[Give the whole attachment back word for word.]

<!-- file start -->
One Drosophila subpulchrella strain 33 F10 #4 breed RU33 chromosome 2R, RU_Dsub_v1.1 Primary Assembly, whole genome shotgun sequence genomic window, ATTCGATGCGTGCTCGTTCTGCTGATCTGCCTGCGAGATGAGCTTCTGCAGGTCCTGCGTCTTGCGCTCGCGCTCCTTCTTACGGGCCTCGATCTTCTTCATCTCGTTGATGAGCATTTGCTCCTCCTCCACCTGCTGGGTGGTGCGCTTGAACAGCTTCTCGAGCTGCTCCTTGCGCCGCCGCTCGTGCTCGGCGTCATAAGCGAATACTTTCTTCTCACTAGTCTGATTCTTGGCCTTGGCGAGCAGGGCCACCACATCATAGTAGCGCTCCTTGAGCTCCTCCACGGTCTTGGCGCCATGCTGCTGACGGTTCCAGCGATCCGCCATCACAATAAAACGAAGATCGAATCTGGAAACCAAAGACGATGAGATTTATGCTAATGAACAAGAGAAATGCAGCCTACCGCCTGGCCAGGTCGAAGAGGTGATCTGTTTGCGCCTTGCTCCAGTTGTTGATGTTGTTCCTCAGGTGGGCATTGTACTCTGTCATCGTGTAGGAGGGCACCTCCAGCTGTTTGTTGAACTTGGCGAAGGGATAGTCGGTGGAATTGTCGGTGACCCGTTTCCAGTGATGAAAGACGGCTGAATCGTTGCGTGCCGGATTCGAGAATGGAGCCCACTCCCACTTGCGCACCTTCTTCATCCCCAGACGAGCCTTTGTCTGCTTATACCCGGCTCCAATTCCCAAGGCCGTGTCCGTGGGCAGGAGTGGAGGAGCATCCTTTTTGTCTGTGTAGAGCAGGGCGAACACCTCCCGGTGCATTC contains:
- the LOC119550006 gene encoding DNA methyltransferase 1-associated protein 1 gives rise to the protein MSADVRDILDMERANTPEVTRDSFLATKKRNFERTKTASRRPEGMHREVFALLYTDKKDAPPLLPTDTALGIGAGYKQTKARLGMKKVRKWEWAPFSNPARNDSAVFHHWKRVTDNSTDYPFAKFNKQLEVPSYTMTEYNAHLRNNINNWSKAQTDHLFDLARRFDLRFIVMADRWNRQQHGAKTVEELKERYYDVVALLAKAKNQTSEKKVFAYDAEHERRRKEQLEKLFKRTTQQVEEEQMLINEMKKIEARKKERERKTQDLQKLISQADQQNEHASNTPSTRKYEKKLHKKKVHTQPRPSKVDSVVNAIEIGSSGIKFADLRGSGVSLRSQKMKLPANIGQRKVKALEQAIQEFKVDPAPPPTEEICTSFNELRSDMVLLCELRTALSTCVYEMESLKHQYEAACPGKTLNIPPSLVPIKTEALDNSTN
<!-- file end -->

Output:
One Drosophila subpulchrella strain 33 F10 #4 breed RU33 chromosome 2R, RU_Dsub_v1.1 Primary Assembly, whole genome shotgun sequence genomic window, ATTCGATGCGTGCTCGTTCTGCTGATCTGCCTGCGAGATGAGCTTCTGCAGGTCCTGCGTCTTGCGCTCGCGCTCCTTCTTACGGGCCTCGATCTTCTTCATCTCGTTGATGAGCATTTGCTCCTCCTCCACCTGCTGGGTGGTGCGCTTGAACAGCTTCTCGAGCTGCTCCTTGCGCCGCCGCTCGTGCTCGGCGTCATAAGCGAATACTTTCTTCTCACTAGTCTGATTCTTGGCCTTGGCGAGCAGGGCCACCACATCATAGTAGCGCTCCTTGAGCTCCTCCACGGTCTTGGCGCCATGCTGCTGACGGTTCCAGCGATCCGCCATCACAATAAAACGAAGATCGAATCTGGAAACCAAAGACGATGAGATTTATGCTAATGAACAAGAGAAATGCAGCCTACCGCCTGGCCAGGTCGAAGAGGTGATCTGTTTGCGCCTTGCTCCAGTTGTTGATGTTGTTCCTCAGGTGGGCATTGTACTCTGTCATCGTGTAGGAGGGCACCTCCAGCTGTTTGTTGAACTTGGCGAAGGGATAGTCGGTGGAATTGTCGGTGACCCGTTTCCAGTGATGAAAGACGGCTGAATCGTTGCGTGCCGGATTCGAGAATGGAGCCCACTCCCACTTGCGCACCTTCTTCATCCCCAGACGAGCCTTTGTCTGCTTATACCCGGCTCCAATTCCCAAGGCCGTGTCCGTGGGCAGGAGTGGAGGAGCATCCTTTTTGTCTGTGTAGAGCAGGGCGAACACCTCCCGGTGCATTC contains:
- the LOC119550006 gene encoding DNA methyltransferase 1-associated protein 1 gives rise to the protein MSADVRDILDMERANTPEVTRDSFLATKKRNFERTKTASRRPEGMHREVFALLYTDKKDAPPLLPTDTALGIGAGYKQTKARLGMKKVRKWEWAPFSNPARNDSAVFHHWKRVTDNSTDYPFAKFNKQLEVPSYTMTEYNAHLRNNINNWSKAQTDHLFDLARRFDLRFIVMADRWNRQQHGAKTVEELKERYYDVVALLAKAKNQTSEKKVFAYDAEHERRRKEQLEKLFKRTTQQVEEEQMLINEMKKIEARKKERERKTQDLQKLISQADQQNEHASNTPSTRKYEKKLHKKKVHTQPRPSKVDSVVNAIEIGSSGIKFADLRGSGVSLRSQKMKLPANIGQRKVKALEQAIQEFKVDPAPPPTEEICTSFNELRSDMVLLCELRTALSTCVYEMESLKHQYEAACPGKTLNIPPSLVPIKTEALDNSTN